The autonomic nervous system regulates the heart rate through cAMP-PKA dependent and independent coupled-clock pacemaker cell mechanisms

Joachim Behar, Ambhighainath Ganesan, Jin Zhang, Yael Yaniv

Research output: Contribution to journalArticle

Abstract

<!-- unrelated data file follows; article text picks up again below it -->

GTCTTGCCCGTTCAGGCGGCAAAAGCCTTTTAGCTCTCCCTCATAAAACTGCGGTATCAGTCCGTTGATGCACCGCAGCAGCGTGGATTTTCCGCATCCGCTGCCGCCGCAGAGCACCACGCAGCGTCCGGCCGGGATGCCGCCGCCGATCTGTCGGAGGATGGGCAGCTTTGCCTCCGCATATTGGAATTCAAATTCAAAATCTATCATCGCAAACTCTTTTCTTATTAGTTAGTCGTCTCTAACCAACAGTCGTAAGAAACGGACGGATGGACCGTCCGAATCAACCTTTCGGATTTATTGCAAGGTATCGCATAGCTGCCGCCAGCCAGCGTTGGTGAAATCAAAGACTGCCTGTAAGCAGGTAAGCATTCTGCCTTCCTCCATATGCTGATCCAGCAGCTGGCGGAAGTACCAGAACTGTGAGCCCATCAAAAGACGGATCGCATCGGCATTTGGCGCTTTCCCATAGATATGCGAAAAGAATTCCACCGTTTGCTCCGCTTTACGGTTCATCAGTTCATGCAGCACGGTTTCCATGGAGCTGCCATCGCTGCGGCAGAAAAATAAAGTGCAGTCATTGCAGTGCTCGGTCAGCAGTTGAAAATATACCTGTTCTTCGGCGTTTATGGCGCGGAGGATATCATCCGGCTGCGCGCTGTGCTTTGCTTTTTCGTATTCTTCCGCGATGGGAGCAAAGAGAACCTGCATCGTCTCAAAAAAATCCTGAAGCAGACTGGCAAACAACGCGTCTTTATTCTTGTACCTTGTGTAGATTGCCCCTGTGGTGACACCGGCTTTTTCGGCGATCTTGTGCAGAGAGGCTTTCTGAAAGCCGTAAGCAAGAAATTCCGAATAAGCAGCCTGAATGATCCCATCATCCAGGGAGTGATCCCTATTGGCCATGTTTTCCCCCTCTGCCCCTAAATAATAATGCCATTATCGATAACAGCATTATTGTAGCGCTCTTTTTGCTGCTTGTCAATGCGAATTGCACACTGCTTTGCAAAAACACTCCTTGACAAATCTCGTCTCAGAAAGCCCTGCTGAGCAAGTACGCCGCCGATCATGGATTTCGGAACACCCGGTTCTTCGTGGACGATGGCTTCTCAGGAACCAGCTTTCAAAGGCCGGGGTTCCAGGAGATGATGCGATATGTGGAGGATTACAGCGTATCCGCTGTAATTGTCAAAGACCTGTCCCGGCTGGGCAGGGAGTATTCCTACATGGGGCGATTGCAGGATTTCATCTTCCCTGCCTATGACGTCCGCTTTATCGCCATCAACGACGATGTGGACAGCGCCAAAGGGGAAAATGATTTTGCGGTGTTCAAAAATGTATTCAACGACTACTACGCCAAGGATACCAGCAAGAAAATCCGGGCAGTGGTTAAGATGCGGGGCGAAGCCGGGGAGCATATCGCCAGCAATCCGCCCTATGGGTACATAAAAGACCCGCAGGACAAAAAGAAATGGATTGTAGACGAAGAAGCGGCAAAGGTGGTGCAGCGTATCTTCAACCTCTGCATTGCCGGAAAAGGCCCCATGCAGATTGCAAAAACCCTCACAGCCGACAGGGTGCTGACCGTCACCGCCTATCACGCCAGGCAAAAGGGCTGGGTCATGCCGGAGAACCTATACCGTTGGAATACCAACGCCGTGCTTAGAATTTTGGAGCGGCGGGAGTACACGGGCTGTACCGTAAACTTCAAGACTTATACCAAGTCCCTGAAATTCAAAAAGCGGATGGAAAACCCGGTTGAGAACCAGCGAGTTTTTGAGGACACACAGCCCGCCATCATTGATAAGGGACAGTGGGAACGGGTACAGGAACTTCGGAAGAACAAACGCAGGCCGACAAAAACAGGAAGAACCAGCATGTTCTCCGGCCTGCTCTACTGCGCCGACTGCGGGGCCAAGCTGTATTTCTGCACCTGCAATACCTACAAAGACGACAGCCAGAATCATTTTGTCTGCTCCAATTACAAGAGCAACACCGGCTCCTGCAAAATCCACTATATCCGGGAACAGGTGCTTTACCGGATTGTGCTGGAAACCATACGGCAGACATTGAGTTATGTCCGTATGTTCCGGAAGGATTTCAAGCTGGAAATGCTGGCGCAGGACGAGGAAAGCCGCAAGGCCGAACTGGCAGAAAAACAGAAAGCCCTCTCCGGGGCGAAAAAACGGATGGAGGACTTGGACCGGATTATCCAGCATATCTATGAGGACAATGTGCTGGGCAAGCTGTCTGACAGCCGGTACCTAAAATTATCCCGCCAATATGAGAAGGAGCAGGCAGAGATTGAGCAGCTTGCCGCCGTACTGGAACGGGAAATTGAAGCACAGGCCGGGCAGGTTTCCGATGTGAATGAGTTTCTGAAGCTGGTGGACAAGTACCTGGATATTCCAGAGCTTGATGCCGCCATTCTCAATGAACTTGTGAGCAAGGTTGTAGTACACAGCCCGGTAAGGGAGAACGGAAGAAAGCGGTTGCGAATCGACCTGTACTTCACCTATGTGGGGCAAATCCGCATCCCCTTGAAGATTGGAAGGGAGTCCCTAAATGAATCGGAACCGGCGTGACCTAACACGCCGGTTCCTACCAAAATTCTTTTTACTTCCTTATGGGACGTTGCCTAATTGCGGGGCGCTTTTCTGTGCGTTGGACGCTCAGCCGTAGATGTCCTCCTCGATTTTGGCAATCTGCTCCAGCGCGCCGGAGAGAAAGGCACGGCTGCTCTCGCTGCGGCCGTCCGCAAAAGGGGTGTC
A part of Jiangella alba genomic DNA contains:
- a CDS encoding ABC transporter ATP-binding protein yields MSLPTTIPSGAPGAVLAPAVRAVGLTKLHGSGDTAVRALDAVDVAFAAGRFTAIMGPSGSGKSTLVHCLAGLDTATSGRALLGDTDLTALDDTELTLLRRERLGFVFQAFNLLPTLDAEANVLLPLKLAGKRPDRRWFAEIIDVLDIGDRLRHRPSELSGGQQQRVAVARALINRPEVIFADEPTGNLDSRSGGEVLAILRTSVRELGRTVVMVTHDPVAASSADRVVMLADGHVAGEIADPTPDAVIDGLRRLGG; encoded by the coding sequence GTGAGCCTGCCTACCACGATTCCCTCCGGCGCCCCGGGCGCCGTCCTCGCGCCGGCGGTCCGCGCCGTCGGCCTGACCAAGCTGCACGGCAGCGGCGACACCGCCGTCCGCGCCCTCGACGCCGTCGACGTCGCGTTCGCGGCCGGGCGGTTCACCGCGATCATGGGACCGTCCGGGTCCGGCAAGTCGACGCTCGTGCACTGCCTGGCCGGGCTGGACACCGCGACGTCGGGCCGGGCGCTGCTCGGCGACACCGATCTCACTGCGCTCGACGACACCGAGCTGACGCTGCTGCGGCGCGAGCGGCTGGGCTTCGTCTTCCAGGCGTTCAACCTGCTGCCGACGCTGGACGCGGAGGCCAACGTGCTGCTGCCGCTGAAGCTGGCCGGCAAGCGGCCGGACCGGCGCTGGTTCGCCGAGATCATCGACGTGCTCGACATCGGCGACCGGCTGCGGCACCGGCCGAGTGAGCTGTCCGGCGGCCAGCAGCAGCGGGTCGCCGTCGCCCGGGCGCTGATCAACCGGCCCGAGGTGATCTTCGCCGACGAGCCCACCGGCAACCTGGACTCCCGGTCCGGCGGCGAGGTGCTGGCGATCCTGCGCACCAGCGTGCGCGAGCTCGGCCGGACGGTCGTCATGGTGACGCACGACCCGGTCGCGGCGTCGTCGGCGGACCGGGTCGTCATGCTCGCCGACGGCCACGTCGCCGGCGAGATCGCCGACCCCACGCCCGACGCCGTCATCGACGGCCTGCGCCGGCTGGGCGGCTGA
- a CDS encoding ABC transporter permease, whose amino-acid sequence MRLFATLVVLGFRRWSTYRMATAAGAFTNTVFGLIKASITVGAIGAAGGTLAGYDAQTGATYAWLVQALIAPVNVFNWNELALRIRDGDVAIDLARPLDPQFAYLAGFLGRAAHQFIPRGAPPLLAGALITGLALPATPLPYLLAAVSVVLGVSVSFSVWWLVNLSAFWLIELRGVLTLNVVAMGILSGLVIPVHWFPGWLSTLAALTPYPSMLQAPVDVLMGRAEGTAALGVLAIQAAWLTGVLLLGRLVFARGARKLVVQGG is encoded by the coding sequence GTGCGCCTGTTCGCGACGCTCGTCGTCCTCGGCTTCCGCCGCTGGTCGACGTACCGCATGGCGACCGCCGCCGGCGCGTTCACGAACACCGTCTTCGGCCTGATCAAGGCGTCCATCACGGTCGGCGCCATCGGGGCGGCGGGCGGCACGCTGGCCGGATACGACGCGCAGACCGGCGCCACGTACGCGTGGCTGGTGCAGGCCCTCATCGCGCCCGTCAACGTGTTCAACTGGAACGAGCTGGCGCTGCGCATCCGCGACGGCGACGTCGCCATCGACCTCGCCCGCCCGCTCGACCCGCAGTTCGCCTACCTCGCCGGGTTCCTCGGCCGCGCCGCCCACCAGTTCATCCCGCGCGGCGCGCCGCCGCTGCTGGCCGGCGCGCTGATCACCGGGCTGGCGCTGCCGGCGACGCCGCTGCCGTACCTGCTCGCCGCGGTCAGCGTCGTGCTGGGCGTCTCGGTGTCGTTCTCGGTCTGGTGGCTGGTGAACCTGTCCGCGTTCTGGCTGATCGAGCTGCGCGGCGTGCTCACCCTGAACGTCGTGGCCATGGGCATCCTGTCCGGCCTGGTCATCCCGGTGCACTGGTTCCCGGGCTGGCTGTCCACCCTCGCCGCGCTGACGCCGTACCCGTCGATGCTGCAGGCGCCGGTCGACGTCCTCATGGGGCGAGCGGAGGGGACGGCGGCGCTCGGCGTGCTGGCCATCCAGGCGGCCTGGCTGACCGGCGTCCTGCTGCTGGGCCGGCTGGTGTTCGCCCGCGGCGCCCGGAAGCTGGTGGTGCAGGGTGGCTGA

Sinoatrial nodal cells (SANCs) generate spontaneous action potentials (APs) that control the cardiac rate. The brain modulates SANC automaticity, via the autonomic nervous system, by stimulating membrane receptors that activate (adrenergic) or inactivate (cholinergic) adenylyl cyclase (AC). However, these opposing afferents are not simply additive. We showed that activation of adrenergic signaling increases AC-cAMP/PKA signaling, which mediates the increase in the SANC AP firing rate (i.e., positive chronotropic modulation). However, there is a limited understanding of the underlying internal pacemaker mechanisms involved in the crosstalk between cholinergic receptors and the decrease in the SANC AP firing rate (i.e., negative chronotropic modulation). We hypothesize that changes in AC-cAMP/PKA activity are crucial for mediating either decrease or increase in the AP firing rate and that the change in rate is due to both internal and membrane mechanisms. In cultured adult rabbit pacemaker cells infected with an adenovirus expressing the FRET sensor AKAR3, PKA activity and AP firing rate were tightly linked in response to either adrenergic receptor stimulation (by isoproterenol, ISO) or cholinergic stimulation (by carbachol, CCh). To identify the main molecular targets that mediate between PKA signaling and pacemaker function, we developed a mechanistic computational model. The model includes a description of autonomic-nervous receptors, post- translation signaling cascades, membrane molecules, and internal pacemaker mechanisms. Yielding results similar to those of the experiments, the model simulations faithfully reproduce the changes in AP firing rate in response to CCh or ISO or a combination of both (i.e., accentuated antagonism). Eliminating AC-cAMP-PKA signaling abolished the core effect of autonomic receptor stimulation on the AP firing rate. Specifically, disabling the phospholamban modulation of the SERCA activity resulted in a significantly reduced effect of CCh and a failure to increase the AP firing rate under ISO stimulation. Directly activating internal pacemaker mechanisms led to a similar extent of changes in the AP firing rate with respect to brain receptor stimulation. Thus, Ca2+ and cAMP/PKA-dependent phosphorylation limits the rate and magnitude of chronotropic changes in the spontaneous AP firing rate.